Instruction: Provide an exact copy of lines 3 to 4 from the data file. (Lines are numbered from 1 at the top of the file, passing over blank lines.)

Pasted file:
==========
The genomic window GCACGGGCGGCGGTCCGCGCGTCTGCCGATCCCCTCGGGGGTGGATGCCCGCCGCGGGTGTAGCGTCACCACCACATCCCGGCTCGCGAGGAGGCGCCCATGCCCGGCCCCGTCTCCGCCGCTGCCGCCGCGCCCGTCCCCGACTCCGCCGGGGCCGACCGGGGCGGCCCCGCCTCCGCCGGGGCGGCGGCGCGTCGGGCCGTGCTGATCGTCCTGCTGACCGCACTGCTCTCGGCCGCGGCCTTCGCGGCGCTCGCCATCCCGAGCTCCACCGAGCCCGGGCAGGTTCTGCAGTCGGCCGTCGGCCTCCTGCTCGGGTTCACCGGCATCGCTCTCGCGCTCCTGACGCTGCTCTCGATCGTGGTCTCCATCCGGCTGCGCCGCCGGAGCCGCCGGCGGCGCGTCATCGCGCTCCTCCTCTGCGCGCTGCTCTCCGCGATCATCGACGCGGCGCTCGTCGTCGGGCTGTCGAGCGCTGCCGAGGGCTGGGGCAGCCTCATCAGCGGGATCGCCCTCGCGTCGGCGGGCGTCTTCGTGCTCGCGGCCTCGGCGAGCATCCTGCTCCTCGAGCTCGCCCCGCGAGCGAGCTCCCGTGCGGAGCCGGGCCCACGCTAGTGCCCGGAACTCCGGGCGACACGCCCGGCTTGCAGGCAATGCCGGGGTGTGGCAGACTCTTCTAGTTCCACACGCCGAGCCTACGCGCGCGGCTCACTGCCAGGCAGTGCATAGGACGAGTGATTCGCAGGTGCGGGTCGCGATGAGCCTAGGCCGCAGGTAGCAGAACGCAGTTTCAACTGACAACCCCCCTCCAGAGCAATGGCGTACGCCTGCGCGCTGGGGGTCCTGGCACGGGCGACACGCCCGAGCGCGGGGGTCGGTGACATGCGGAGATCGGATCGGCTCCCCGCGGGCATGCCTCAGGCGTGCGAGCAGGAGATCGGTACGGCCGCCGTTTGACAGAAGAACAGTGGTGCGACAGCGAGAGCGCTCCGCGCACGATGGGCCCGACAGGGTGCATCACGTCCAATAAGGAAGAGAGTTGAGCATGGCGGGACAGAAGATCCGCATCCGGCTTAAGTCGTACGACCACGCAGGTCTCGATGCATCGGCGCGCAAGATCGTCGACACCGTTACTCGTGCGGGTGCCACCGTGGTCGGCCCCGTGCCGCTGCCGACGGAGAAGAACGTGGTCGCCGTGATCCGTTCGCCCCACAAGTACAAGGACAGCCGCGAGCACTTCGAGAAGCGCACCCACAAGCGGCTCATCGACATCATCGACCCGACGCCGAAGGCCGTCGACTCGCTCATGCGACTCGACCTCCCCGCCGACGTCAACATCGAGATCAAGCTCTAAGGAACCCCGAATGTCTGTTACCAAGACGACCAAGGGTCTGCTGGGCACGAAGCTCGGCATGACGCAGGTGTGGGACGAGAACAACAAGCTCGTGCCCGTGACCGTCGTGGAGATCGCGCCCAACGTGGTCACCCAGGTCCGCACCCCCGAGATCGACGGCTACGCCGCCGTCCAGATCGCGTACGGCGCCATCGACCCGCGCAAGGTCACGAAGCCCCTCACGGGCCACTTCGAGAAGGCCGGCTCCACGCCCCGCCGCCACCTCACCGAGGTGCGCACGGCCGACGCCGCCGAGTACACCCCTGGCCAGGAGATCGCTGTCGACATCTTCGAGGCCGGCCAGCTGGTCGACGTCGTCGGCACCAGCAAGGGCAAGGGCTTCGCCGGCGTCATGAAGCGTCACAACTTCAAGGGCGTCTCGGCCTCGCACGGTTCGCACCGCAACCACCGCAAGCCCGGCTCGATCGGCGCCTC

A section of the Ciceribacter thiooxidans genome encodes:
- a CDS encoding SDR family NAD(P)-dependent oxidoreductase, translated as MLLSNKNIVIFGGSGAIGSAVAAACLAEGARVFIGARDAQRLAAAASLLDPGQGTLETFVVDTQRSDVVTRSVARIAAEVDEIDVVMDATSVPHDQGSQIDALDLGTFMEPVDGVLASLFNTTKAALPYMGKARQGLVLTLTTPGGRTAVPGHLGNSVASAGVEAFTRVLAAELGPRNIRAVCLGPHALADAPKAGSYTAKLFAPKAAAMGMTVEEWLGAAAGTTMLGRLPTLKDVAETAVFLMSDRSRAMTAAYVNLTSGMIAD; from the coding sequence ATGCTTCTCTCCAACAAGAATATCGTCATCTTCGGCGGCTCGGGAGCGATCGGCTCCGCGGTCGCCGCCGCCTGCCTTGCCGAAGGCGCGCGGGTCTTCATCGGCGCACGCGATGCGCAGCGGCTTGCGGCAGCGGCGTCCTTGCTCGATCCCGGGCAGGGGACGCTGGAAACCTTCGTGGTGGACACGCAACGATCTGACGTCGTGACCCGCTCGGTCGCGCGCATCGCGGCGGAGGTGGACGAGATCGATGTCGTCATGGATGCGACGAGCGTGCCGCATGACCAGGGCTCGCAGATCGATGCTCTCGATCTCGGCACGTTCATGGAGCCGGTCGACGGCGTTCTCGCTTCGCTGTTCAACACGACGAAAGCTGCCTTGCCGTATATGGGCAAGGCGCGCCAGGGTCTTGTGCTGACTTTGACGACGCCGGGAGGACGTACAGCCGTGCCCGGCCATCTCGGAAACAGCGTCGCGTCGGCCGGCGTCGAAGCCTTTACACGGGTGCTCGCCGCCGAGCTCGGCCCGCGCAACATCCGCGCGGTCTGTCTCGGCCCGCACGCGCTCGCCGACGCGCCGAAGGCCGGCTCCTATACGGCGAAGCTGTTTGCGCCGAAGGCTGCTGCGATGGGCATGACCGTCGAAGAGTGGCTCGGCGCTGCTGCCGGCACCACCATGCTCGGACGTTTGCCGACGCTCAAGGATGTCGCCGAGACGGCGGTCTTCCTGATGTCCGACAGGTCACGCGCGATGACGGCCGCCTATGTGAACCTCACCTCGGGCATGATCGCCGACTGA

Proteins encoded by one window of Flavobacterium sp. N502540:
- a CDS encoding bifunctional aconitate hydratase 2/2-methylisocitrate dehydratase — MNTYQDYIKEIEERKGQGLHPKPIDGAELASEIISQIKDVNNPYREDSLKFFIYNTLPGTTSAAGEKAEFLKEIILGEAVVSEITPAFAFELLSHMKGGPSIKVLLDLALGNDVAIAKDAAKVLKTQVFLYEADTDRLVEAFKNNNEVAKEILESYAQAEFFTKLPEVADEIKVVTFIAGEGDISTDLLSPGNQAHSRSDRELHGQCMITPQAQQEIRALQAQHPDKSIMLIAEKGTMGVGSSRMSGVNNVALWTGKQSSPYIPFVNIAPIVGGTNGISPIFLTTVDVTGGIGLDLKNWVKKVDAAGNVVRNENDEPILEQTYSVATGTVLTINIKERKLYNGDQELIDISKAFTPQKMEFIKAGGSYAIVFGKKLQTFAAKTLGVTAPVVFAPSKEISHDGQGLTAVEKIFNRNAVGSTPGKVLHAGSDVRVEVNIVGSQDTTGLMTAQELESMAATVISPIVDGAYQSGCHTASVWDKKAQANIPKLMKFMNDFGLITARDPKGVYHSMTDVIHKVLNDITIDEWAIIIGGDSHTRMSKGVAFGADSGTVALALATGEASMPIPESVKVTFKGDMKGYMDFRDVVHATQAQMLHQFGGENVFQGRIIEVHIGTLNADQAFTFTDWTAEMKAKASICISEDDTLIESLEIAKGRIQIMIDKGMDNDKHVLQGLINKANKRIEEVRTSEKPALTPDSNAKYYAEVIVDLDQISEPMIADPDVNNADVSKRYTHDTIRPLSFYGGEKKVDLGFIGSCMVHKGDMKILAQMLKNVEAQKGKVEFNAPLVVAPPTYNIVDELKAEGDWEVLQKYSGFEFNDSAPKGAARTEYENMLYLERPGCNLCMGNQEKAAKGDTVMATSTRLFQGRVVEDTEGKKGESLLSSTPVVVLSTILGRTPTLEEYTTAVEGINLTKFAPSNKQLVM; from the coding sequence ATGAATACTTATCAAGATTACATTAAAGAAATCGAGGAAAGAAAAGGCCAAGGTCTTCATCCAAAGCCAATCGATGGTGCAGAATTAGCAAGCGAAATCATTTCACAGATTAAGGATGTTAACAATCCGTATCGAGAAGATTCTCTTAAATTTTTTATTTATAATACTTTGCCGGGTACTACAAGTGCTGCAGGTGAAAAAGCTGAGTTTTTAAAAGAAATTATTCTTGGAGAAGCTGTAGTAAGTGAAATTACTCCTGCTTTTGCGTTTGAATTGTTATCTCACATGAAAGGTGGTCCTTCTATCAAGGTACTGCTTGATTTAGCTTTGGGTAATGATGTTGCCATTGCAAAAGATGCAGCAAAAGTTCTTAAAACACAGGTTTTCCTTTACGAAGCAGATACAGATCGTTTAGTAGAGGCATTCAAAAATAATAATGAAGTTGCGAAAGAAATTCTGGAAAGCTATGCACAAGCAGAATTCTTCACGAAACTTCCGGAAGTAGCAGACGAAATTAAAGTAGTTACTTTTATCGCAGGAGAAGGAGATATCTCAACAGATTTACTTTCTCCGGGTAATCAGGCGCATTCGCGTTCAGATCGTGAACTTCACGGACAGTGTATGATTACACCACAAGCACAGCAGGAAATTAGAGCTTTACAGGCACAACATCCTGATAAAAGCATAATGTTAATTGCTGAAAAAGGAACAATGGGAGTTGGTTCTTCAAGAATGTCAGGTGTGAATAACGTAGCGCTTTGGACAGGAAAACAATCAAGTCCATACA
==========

- a CDS encoding SDR family NAD(P)-dependent oxidoreductase, translated as MLLSNKNIVIFGGSGAIGSAVAAACLAEGARVFIGARDAQRLAAAASLLDPGQGTLETFVVDTQRSDVVTRSVARIAAEVDEIDVVMDATSVPHDQGSQIDALDLGTFMEPVDGVLASLFNTTKAALPYMGKARQGLVLTLTTPGGRTAVPGHLGNSVASAGVEAFTRVLAAELGPRNIRAVCLGPHALADAPKAGSYTAKLFAPKAAAMGMTVEEWLGAAAGTTMLGRLPTLKDVAETAVFLMSDRSRAMTAAYVNLTSGMIAD; from the coding sequence ATGCTTCTCTCCAACAAGAATATCGTCATCTTCGGCGGCTCGGGAGCGATCGGCTCCGCGGTCGCCGCCGCCTGCCTTGCCGAAGGCGCGCGGGTCTTCATCGGCGCACGCGATGCGCAGCGGCTTGCGGCAGCGGCGTCCTTGCTCGATCCCGGGCAGGGGACGCTGGAAACCTTCGTGGTGGACACGCAACGATCTGACGTCGTGACCCGCTCGGTCGCGCGCATCGCGGCGGAGGTGGACGAGATCGATGTCGTCATGGATGCGACGAGCGTGCCGCATGACCAGGGCTCGCAGATCGATGCTCTCGATCTCGGCACGTTCATGGAGCCGGTCGACGGCGTTCTCGCTTCGCTGTTCAACACGACGAAAGCTGCCTTGCCGTATATGGGCAAGGCGCGCCAGGGTCTTGTGCTGACTTTGACGACGCCGGGAGGACGTACAGCCGTGCCCGGCCATCTCGGAAACAGCGTCGCGTCGGCCGGCGTCGAAGCCTTTACACGGGTGCTCGCCGCCGAGCTCGGCCCGCGCAACATCCGCGCGGTCTGTCTCGGCCCGCACGCGCTCGCCGACGCGCCGAAGGCCGGCTCCTATACGGCGAAGCTGTTTGCGCCGAAGGCTGCTGCGATGGGCATGACCGTCGAAGAGTGGCTCGGCGCTGCTGCCGGCACCACCATGCTCGGACGTTTGCCGACGCTCAAGGATGTCGCCGAGACGGCGGTCTTCCTGATGTCCGACAGGTCACGCGCGATGACGGCCGCCTATGTGAACCTCACCTCGGGCATGATCGCCGACTGA

Proteins encoded by one window of Flavobacterium sp. N502540: